How to avoid business partner bust-ups

What's the quickest way to bust up with your best friend? Start a business with them. Sad but all too true.  During our talk on June 1 at Shoreditch House, Clever Boxer founders Alan and Simone rounded up the best advice from successful entrepreneurs on working with start-up partners. 

1.

Choose the right people

”I’ll tell you where Innocent and Graze got it right: the business partners. Innocent started with three, Graze with seven. It’s a lonely job as a solo entrepreneur.”

Anthony Fletcher, CEO, Graze

2.

It's not just business

“If the founders develop irreconcilable differences, the company becomes the victim. Complementary skills sets matter, but how well the founders know each other and how well they work together matters just as much.”

Peter Thiel, co-founder, PayPal

3.

You can fly solo

“I can be so flexible about how I structure my time. If I was working with somebody else, I’d have to do so much work on the communication aspect.”

Madeleine Moxham, solo founder, MOXHAM

4.

Get a pre-nup

“If you go into business with someone it’s like getting married without the advantage of make-up sex. So setting up the equivalent of a pre-nup is a good way to go.”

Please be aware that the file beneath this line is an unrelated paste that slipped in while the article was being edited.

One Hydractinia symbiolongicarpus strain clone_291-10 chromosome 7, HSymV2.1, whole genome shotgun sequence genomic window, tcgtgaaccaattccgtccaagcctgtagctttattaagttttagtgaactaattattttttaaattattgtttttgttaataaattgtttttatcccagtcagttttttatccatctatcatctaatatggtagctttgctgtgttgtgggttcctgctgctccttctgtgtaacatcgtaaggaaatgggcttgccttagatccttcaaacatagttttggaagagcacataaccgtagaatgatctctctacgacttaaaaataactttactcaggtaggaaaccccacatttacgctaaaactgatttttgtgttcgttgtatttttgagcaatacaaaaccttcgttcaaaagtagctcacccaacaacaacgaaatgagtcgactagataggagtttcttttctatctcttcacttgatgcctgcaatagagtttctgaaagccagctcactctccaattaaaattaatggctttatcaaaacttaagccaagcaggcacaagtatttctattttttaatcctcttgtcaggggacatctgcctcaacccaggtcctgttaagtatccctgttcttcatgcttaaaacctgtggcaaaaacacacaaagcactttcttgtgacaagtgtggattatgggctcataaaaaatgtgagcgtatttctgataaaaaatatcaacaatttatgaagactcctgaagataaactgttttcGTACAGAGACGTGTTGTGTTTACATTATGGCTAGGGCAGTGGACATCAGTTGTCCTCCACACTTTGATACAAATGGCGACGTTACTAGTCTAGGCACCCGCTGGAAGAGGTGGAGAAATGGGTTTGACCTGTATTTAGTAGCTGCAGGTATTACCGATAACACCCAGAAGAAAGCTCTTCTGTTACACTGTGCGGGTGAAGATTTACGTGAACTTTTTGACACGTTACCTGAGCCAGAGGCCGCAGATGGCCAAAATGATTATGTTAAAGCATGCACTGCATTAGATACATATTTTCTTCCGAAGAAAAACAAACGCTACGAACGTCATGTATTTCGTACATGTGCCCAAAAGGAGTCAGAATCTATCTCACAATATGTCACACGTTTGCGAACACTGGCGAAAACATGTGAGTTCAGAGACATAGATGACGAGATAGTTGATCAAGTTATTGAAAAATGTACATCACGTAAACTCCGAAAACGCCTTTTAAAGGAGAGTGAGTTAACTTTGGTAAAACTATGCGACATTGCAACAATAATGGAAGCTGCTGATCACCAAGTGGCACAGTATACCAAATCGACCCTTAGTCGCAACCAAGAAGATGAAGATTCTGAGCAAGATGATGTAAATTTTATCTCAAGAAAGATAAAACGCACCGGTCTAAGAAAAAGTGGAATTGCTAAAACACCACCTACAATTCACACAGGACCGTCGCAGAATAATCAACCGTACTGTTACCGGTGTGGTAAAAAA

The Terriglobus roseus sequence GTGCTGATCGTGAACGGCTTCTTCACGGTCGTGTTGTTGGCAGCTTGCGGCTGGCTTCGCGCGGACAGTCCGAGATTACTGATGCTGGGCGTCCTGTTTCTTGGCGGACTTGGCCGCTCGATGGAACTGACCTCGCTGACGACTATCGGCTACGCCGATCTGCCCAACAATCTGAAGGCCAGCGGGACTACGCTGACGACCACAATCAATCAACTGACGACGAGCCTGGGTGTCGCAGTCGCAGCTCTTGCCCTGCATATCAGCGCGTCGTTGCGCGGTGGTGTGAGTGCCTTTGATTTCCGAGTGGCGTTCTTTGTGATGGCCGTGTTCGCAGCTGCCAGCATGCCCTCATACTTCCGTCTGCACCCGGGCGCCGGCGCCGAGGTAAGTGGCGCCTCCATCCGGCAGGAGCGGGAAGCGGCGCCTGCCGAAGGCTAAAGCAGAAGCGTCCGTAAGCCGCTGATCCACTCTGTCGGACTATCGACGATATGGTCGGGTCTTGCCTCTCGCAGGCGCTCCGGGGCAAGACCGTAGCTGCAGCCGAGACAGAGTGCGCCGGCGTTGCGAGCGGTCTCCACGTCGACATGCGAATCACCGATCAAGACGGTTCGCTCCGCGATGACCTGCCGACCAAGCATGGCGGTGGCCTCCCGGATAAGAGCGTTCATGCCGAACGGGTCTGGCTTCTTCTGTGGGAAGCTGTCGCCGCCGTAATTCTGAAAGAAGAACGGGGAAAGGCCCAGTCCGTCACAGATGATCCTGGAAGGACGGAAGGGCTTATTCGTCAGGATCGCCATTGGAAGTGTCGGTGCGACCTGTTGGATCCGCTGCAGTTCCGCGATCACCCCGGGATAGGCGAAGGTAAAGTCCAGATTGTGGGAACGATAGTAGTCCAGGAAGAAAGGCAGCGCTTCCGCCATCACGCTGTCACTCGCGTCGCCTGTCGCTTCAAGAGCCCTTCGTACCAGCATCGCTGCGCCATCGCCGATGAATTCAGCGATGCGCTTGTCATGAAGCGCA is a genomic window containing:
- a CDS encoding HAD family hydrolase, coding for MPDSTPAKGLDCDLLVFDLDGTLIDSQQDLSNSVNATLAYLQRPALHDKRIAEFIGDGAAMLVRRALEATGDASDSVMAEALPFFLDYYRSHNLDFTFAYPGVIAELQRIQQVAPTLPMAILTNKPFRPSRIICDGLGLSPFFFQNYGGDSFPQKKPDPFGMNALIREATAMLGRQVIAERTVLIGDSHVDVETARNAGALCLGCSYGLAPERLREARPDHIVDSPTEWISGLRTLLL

Pip Jamieson, founder, The Dots

5.

Discuss the vision

“It doesn’t have to rack up hours-worth of legal expenses. Just make sure you talk about the big picture and sit down every few months and re-evaluate.”

Nikhil Shah, founder, Mixcloud

6.

Be clear about responsibilities

“We didn’t write everything down, it was just an understanding. We’ve revisited it several times, and talked about how to divide up future profits and responsibility. I had a rotten experience with a former company where we didn’t sort out a partnership agreement at the beginning, and we should have done.”

Marcus Webb, founder, Delayed Gratification

7.

Channel the arguments

“My cofounder Tim and I disagree all the time. We drive each other crazy, but at the end of the day, we find value that our different opinions drive us to have important conversations about our business.”

Stella Garber, founder, Matchist

8.

Be brutally honest

“Any disagreements that we’ve had have been down to miscommunication. Whether that’s inadvertent or not, it means a lack of transparency. No business partner is actually psychic.”

Alan Rutter, co-founder, Clever Boxer

9.

Compromise

“Working with business partners is just like a relationship: there has to be give and take. If you go into a startup thinking you’re going to quit your job and have this amazing, independent journey, you’re going to fail.”

Nikhil Shah, founder, Mixcloud

10.

If it’s over, it’s over

“If you are behind the 8-ball and see your team as a key constraint, you should do something about it. Don’t wait for an investor or someone else to do it for you.”

Simeon Simeonov, founder, FastIgnite